FIG. 7 is similar to FIG. 6, but shows the gelling improvement achieved in odorless mineral spirits through use of shearing as in the data for FIG. 6.
The invention will now be illustrated by a series of Examples, which are intended to set forth typical and preferred procedures to be utilized in practice of the process of the invention.
In this Example, the smectite-type clay utilized as a starting material was a Wyoming bentonite. The crude bentonite was initially dispersed in water at 7% solids by weight. The slurry was thereon screened, and then centrifuged to remove non-clay components and especially abrasive elements such as quartz. The fine fraction from the centrifuge, which then included approximately 4 to 5% solids by weight, was divided into two portions. One such portion served as a control sample. The second portion, in accordance with the invention, was passed through a Manton-Gaulin homogenizer, wherein pressure of 5,000 psig were maintained across the gap of the said apparatus. The control and the sheared samples, were each divided into further portions, which were reacted with the salt of a dimethyl di (hydrogenated tallow) amine. The ratio of amine to clay was varied in the samples from 85 to 105 milliequivalents per 100 grams of clay on a 100% active clay basis. The amine was stirred into the approximately 4 to 5% solids slurry at 60° C., with stirring being continued for approximately 1/2 hour, after which the material was filtered, washed with water and dried at 60° C. The dried material was pulverized with a Mikropul mill to approximately 95% less than 200 mesh. Tests were then conducted to determine the gelling properties of each of the control and invention samples.
In FIG. 1 herein, Fann viscosity in cps is plotted as a function of milliequivalents of the amine added to the clay for the untreated bentonite samples, i.e., the prior art samples, and for the sample treated in accordance with the invention. (Loss on ignition is also plotted as abscissa, which is a measure of the organics combined with the clay.) The type of bentonite utilized in this example is considered by those skilled in the art to be relatively "good" for use in preparing organoclay gellants. Viscosity measurements were effected by measuring a quantity of diesel oil into a multi-mixer can. In each instance, the sample to be evaluated was added to the diesel oil with stirring, from the mixer, and placed on the Fann viscometer, and the 600 and 300 rpm readings obtained. Gel readings were obtained after 10 seconds. It will be apparent that a vast improvement in viscosity of the gelled diesel fuel is evidenced across all ranges of the amine-to-clay ratio where the method of the invention is used.
The precise manner in which the high speed fluid shear functions to produce the striking improvements in gelling properties is not fully understood. Among other things, however, the effect of the Manton-Gaulin mill on particle size characteristics of the bentonite samples, has been evaluated independently of the processing of the present Examples. In one such instance, the feed particles average size was thus 0.756 microns. It was found that where the energy input to the Manton-Gaulin mill was 210 horsepower hours per ton of clay, the average particle size was reduced to 0.438 microns. In a second instance where the input particle size was the same, 0.756 microns, and the energy input 700 horsepower hours per ton of clay, the average particle size was reduced to 0.352 microns. This data indicates a very substantial average particle size reduction is one consequence of the passage through such mill. It also, however, is clear that there is a diminishing return in this respect, as the amount of energy is increased. The particle sizes are weight average particle size of the bentonite dispersed in water, as measured on a "Nanosizer" particle size machine (marketed by Coulter), which measures the Brownian motion of the particles suspended in the water by scattering laster light from same.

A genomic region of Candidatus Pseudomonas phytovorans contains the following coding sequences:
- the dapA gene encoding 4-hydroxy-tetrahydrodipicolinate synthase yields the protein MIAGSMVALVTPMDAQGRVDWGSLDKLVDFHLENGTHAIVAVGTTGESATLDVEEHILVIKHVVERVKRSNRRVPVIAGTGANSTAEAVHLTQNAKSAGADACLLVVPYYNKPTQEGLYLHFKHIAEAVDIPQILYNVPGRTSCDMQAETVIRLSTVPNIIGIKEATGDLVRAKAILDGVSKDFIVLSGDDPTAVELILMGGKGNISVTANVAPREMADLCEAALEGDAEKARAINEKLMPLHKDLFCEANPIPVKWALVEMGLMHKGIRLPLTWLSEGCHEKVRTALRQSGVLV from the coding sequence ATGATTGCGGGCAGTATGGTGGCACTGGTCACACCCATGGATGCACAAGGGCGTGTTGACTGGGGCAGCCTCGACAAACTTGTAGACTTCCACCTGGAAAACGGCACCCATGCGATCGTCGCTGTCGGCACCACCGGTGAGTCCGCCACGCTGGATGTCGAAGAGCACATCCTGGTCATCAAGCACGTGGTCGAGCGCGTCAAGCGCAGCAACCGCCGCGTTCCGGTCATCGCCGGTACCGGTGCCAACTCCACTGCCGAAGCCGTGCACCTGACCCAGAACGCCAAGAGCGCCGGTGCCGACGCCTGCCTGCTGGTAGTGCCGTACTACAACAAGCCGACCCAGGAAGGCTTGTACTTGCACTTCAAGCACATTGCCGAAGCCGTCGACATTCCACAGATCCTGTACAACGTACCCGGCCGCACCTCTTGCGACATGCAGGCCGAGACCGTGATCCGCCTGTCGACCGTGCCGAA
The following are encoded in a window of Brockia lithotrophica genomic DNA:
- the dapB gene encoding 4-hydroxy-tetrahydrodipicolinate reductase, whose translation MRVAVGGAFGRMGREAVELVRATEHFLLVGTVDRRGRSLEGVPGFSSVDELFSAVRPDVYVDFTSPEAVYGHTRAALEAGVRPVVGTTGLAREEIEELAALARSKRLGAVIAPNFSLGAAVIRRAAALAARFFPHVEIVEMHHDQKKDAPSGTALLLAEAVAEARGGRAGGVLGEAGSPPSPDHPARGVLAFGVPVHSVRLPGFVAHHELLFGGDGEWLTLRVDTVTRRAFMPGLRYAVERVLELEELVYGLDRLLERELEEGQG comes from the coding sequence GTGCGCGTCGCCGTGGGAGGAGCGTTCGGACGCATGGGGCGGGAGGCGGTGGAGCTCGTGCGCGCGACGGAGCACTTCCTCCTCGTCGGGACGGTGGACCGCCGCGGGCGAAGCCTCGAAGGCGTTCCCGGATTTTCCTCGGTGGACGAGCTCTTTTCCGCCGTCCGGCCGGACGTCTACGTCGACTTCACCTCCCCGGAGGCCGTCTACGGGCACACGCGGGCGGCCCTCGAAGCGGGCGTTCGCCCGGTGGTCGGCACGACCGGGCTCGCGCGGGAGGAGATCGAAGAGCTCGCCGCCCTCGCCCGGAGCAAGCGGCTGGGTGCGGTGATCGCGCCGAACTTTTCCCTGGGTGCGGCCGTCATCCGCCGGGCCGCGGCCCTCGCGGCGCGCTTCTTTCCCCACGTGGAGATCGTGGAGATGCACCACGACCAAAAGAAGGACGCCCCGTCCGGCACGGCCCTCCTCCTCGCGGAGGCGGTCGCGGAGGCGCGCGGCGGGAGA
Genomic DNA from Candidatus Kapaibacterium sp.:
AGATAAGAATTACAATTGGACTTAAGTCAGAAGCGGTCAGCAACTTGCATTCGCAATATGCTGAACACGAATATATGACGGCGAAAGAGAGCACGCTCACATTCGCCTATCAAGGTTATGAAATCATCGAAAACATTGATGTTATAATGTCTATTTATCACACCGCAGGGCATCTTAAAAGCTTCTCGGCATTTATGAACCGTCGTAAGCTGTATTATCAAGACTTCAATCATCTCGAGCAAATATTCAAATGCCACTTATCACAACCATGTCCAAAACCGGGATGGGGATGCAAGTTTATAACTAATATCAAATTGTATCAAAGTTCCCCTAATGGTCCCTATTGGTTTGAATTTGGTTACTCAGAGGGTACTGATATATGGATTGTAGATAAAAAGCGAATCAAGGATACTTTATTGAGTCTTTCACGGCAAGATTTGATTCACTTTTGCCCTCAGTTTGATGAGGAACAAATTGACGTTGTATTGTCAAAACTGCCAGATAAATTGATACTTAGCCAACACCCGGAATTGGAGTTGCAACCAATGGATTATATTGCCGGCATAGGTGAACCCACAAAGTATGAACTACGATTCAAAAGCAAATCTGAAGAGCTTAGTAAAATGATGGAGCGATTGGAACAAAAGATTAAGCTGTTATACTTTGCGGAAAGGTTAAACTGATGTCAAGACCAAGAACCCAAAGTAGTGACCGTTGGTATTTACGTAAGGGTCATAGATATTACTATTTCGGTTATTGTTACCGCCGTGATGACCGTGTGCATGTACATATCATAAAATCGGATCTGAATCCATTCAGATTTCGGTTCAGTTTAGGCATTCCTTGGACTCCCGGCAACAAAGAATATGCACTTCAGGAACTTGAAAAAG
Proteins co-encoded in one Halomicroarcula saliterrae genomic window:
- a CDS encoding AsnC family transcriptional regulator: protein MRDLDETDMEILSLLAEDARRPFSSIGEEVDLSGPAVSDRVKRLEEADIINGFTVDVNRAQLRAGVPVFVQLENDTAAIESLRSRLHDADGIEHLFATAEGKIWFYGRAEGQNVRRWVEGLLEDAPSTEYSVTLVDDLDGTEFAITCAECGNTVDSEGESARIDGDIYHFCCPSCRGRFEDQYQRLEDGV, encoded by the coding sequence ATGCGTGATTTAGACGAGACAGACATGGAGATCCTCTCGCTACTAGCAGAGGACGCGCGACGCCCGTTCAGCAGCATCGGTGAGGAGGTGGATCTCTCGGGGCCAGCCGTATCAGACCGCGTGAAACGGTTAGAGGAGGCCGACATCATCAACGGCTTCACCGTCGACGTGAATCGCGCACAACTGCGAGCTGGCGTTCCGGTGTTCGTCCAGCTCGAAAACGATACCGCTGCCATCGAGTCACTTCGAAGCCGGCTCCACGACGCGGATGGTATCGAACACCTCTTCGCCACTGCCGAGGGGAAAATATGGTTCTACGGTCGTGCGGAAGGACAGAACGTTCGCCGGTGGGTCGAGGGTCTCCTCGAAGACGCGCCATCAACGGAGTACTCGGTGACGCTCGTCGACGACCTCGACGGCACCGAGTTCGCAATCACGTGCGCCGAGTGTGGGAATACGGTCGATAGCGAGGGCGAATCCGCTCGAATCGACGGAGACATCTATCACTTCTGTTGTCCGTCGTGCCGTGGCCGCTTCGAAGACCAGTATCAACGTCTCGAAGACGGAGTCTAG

In this instance, the same procedure was utilized as in Example I, except that the effect of the invention on the gellant were evaluated by admixing same with odorless mineral spirits (OMS). In the said procedure, a fixed quality of the odorless mineral spirits were transferred to a container and the temperature is established for same. A small quantity of 100% propylene carbonate was added to the mixture, while stirring. Next, a specified quantity of the sample to be evaluated was transferred to the container, followed by vigorous stirring. The mixture was blunged with a Cowles blade for two minutes and the gel stirred for 10 revolutions with a spatula. The container was covered and the gel allowed to remain in a constant temperature bath at 24° C., + or -1° C., for two hours, after which the gel viscosity was measured on a Brookfield viscometer. The resulting data is plotted in FIG. 2, and establishes even a more remarkable difference between the treated and untreated organoclays with respect to their ability to gel the said odorless mineral spirits.